BINGAHMTON, NY – An annual tour of local houses of worship is returning in a virtual form this year.
The 9th Sacred Sites Open House Tour will take place online this Sunday.
However, due to the ongoing pandemic, rather than visiting the 26 locations in person, participants will get a look inside through a virtual tour.
One of 2 new churches is First United Methodist Church in Endicott.
The church was built in 1919 at a cost of 89 thousand dollars, most of that money coming from Endicott-Johnson Shoe Company founder George F Johnson.
Johnson split his time between the Methodist Church in Endicott and Sarah Jane Johnson Memorial United
Methodist Church in Johnson City, which was named for his mother.
Church Council Chairman Bob Klingensmith says IBM Founder Thomas Watson was also a parishioner and that many of the church’s members worked at IBM.
“Normally, we would have 250 to 300 members here on a regular Sunday. We had a choir of 30 members. Unfortunately, once IBM pulled out, that went away. We are now struggling with less than 20 people supporting this building,” says Klingensmith.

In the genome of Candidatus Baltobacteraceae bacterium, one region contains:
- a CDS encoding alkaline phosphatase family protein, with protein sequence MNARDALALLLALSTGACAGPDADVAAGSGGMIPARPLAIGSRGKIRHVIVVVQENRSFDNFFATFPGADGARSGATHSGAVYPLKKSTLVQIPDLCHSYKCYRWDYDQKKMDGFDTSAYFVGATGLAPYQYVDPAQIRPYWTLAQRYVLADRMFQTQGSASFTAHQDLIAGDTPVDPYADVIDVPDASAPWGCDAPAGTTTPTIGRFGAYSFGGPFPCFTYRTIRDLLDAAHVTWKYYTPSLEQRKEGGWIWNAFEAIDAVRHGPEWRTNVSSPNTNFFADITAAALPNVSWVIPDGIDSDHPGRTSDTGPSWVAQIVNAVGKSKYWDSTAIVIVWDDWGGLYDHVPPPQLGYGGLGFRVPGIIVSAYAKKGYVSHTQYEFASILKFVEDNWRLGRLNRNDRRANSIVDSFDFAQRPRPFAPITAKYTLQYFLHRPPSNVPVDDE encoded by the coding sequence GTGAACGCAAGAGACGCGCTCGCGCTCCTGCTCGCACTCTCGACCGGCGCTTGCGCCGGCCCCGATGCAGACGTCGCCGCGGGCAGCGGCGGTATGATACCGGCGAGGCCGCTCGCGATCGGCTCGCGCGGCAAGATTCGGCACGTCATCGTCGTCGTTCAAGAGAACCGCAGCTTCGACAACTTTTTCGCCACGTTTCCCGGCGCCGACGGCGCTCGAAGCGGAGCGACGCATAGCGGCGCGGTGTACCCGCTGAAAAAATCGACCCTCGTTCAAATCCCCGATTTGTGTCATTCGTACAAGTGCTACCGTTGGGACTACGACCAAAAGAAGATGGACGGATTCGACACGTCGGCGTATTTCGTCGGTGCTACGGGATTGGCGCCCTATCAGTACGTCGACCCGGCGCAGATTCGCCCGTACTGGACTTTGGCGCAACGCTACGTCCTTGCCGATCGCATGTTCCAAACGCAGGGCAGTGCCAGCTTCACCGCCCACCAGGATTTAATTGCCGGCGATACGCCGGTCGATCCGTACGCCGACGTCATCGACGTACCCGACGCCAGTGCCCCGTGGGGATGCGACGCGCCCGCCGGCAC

When first constructed, the church included this stained glass window behind the altar depicting George F by the Susquehanna River surrounded by children.
The window was later moved in 1953 to a new memorial entrance to the church.
The Sacred Sites tour is organized by the Preservation Association of the Southern Tier.
Ron Borgna chairs the committee.
He says there will be a number of interesting stories and anecdotes about the different churches.
But he says the main draw is getting to look inside.
“They get a chance to see all of the architectural features, the carvings, the beamed ceilings, the icons, just everything that’s on the inside of these impressive buildings,” says Borgna.
The other new location is New Heights Ministry at the corner of Front and Riverside in Binghamton in what was once a Christian Science Church.
And it’s not just churches, as Temple Concord, built onto the Kilmer Mansion in Binghamton, and the Islamic Awareness Center on Conklin Avenue are also participating.
To watch, go to PASTNY.org and click on “Tours and Events.”
You can watch Klingensmith discuss the history of the church’s other stained glass windows below.